Damir Sagolj - Pyongyang
This is a simple photo, but a powerful one, and it shows a great deal about the priorities of the grim Communist regime. In this urban scene from the capital Pyongyang, a residential suburb is asleep. Amidst the tower blocks, a giant portrait of the Great Leader sports the only electric light - the rest of the scene, every room in every tower, and every street, is plunged into darkness by power rationing or cuts. Which begs the question - are the Great Leader's portraits lit by bulbs on a separate grid from the remainder of the populace, or are the portraits supplied by their own dedicated generators?
Paolo Woods - Radio Haiti
This lovely portrait of radio advice counsellor Sister Melianise Gabreus mimics Renaissance portraiture and the view into the broadcast booth is a traditional frame within a frame. Sure, the imagery of the beatific nun is highly traditional, but it works so well here because Sister Melianise is so engaging.
Pietro Paolini - Bolivianas (4/12)
Who could fail to admire this rotund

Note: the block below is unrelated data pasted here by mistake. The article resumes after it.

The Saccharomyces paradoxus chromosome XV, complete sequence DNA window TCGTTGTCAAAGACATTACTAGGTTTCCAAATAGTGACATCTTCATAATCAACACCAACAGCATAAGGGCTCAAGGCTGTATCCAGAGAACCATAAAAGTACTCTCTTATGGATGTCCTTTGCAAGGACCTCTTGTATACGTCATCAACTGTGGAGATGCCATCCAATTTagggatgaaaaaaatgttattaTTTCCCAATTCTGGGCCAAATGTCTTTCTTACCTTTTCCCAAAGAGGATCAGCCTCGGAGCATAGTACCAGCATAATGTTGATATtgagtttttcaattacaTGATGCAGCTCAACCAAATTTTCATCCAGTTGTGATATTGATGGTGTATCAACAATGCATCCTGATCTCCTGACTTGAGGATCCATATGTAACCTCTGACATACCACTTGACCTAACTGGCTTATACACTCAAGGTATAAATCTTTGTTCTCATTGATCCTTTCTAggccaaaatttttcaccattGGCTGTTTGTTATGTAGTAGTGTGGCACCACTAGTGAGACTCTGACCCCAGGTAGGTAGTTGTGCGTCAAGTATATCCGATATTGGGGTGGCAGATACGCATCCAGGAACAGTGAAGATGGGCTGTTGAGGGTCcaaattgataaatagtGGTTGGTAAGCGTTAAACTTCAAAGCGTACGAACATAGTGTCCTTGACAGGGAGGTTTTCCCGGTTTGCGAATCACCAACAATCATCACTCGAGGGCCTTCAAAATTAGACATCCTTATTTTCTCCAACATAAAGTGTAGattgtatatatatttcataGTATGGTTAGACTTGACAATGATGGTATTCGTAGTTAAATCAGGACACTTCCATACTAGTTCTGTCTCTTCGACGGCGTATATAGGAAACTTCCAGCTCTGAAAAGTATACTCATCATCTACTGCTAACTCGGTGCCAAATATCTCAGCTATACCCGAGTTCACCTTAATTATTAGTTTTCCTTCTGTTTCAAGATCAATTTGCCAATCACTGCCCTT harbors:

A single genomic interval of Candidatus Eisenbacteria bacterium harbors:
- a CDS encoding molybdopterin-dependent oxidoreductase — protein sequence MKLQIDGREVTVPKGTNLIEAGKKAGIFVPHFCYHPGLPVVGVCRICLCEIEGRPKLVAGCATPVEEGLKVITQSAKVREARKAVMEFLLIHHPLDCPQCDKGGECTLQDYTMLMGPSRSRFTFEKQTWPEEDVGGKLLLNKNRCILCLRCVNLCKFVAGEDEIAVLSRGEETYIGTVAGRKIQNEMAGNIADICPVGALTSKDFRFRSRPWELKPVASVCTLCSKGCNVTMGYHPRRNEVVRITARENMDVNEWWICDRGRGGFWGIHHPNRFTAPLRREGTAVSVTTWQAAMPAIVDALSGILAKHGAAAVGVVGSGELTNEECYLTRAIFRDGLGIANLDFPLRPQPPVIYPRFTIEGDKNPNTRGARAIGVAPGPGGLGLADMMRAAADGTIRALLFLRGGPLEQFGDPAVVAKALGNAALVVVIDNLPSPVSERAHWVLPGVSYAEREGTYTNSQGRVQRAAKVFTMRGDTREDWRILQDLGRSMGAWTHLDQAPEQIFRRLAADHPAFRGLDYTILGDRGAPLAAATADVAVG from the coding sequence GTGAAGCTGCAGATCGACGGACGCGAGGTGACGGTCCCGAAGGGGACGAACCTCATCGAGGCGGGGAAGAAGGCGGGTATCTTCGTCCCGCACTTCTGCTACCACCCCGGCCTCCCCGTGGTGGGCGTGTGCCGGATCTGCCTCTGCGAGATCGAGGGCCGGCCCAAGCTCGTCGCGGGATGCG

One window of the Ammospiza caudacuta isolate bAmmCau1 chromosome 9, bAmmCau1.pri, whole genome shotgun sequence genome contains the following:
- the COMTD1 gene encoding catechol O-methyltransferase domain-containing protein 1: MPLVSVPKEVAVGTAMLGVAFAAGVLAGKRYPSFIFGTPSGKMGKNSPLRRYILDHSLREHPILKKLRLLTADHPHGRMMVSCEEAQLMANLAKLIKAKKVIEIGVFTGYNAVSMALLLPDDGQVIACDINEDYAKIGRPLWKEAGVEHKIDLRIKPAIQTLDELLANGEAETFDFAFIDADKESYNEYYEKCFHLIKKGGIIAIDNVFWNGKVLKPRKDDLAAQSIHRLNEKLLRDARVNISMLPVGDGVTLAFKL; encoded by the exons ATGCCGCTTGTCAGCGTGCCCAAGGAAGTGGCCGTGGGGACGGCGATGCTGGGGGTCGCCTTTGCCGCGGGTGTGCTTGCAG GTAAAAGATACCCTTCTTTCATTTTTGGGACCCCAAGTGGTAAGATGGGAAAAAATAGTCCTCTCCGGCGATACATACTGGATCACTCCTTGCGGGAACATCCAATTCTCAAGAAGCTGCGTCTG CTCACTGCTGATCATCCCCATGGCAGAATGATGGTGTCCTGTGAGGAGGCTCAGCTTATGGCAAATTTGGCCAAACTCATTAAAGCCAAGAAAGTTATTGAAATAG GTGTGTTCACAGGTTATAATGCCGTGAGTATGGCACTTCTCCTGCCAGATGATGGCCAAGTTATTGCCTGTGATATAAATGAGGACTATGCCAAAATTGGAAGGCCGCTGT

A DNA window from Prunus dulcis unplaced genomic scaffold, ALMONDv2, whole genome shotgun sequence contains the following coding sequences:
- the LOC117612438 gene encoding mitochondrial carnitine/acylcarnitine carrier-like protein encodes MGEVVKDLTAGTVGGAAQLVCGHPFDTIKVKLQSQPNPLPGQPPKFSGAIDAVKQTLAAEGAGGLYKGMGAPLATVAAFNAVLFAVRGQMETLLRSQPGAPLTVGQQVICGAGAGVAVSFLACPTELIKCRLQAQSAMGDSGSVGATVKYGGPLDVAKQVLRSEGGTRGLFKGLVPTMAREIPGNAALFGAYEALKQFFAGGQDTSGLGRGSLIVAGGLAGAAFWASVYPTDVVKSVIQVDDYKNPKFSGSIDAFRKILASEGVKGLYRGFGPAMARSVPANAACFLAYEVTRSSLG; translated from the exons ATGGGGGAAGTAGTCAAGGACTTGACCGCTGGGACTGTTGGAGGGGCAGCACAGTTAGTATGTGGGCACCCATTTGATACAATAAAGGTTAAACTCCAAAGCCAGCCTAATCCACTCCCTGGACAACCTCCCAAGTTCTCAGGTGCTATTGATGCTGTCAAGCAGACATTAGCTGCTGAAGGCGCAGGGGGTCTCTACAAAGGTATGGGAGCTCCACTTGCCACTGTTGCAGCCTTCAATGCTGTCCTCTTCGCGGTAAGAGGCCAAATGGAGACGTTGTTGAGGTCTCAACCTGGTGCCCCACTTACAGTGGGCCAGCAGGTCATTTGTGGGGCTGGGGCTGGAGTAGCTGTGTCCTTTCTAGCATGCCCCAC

Carsten Peter - Infinite Cave (11/12)
An archetypal National Geographic masterclass of the enormous Hang Son Doong cave network in Vietnam, which was discovered by a British spelunking team in 2009. Where's my old copy of the Dungeoneer's Survival Guide when I need it? (Check out Peter's galleries on his website too - splendid stuff)
Adam Pretty - World Aquatics Championships (1/11)
This is just a beautifully composed image, consisting of two pairs of divers plus two more solo divers, practicing at the World Aquatics Championships in Shanghai, in July 2011. Man Ray would be proud.
The World Press Photo 2012 exhibition runs at the Academy Galleries on Queens Wharf until Wednesday 29 August.
World Press Photo 2011